The economy, stupid? UK PM Sunak's 'only' chance of re-election
November 23, 2023 05:49 PM
UK leader Rishi Sunak's hopes of turning around his beleaguered Conservative party's fortunes before a likely general election next year hinge on a British economic recovery, observers say.
Several resets have failed to claw back support from a resurgent Labour opposition, while the government's flagship plan to send illegal migrants to Rwanda is stalled by the courts.
"I think an improving economy is Sunak's only chance," Chris Hopkins, politics director at polling firm Savanta, told AFP.
"For Sunak to win, or even stop a Labour majority, he needs basically everything to go right for him between now and an election. The most important piece of that is the economy."
Labour is streets ahead of the ruling Tories in opinion polls, largely because of a cost-of-living crisis which has eroded wages, sparked strikes and left millions struggling to pay bills.
The Bank of England has battled inflation by raising interest rates to a 15-year high, which has ramped up the cost of loans for consumers and businesses.
Sunak has been credited with stabilising Britain's economy following predecessor Liz Truss's chaotic 49-day rule during which she spooked financial markets and sank the pound.
In January, Sunak announced five key pledges for this year, three of which related to the economy: halving inflation, growing the economy, and cutting debt.
While his other two promises -- reducing health waiting lists and stopping migrant boats -- have largely failed, Sunak has been able to claim some recent success on his economic pledges.
Inflation still remains the highest of the G7 world's richest nations but has come down from 10.7 percent at the end of 2022 to 4.6 percent last month, data showed last week.
Sunak received a further lift on Tuesday when year-to-date borrowing undershot forecasts.
On Wednesday the Office for Budget Responsibility (OBR) fiscal watchdog predicted that GDP would expand by 0.6 percent this year, up from the prior forecast for a contraction of 0.2 percent.
However, it forecast that economic output would grow by just 0.7 percent next year, sharply down from a previous prediction of a solid 1.8-percent expansion.
The forecasts were released as Sunak's finance minister, Jeremy Hunt, unveiled a budget designed to woo voters for the election, which must be held by January 2025.
Hunt announced a two-percent cut from January to the main rate of national insurance, a payrolls tax paid by employees and employers, in a move interpreted as a pre-election pitch to woo voters.
- 'Trashed' reputation -
He also made permanent a tax break for businesses and unveiled a series of changes to benefit payments, housing allowances and state pensions, while freezing alcohol duty.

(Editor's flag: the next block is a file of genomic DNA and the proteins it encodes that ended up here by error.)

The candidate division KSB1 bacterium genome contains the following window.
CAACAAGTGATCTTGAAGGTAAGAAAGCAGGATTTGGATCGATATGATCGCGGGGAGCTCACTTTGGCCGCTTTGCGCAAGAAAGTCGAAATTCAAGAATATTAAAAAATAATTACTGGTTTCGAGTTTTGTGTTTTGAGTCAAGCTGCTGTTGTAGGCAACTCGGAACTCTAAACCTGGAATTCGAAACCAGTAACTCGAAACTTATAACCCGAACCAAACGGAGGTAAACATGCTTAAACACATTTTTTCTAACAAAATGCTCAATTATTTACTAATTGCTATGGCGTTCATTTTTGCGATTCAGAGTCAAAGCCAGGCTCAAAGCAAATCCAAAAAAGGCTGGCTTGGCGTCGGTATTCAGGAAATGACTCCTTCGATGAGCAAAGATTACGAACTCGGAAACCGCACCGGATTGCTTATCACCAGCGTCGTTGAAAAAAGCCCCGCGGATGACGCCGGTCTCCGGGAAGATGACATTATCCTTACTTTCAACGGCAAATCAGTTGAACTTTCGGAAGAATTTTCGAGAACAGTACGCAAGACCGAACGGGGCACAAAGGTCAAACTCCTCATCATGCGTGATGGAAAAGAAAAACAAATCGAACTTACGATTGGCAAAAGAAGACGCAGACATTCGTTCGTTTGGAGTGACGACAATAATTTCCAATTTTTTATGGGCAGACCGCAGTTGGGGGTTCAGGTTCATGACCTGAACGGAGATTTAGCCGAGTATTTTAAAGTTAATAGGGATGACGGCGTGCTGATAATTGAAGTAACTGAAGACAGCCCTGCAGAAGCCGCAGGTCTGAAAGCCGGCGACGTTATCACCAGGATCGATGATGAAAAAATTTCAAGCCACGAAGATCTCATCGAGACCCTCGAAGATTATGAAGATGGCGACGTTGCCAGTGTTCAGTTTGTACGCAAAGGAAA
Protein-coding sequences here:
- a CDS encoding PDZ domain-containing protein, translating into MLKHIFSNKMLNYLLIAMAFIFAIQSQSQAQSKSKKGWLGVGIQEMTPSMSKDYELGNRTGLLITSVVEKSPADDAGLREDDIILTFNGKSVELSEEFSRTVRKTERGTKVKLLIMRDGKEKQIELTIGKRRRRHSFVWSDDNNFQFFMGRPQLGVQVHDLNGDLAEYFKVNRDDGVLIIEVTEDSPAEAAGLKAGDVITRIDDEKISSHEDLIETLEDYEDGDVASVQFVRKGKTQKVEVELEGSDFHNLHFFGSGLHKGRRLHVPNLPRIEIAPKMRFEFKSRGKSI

Several announcements were seen as drawing clear dividing lines with centre-left Labour, which is seeking a return to power after nearly 14 years in opposition.
"Tax cuts won't do any harm -- as long as they aren't too obviously targeted at big business or the very well-off," political scientist Tim Bale at Queen Mary University of London told AFP.
"But voters are pretty savvy. They recognise that this is a government in trouble trying to buy their vote at the last minute."
Some Conservative MPs want the chancellor to go further by announcing further cuts in his spring budget, including to the main income tax.
Hunt, for his part, denied that the cuts were pre-election "crowd-pleasers" to win votes.
Instead, he told Sky News Thursday that he chose measures that would make "the biggest difference to our long-term competitiveness".
Robert Ford, a political scientist at Manchester University, said there is a risk that tax reductions "backfire".
"Any upside from money in voters' pockets is offset by increased concern that public services won't be properly funded," he told AFP.
Richard Carr, politics expert at Anglian Ruskin University, thinks the Conservatives will struggle to sway voters' minds at this stage.
Sunak's recent adoption of so-called culture war issues and rollback of green energy policies have failed to move the dial.
"The Tories historic reputation of being sound with the public finances has been trashed to a point where little changes are too little and too late," Carr told AFP.
Sunak also has another problem -- Labour is putting fiscal responsiblity at the heart of its campaign, and has so far refused to commit to major spending plans that the Tories can attack.
"The government no longer has the luxury of claiming a cavalier opposition would wreck the economy, even were it in good shape anyway," added Carr.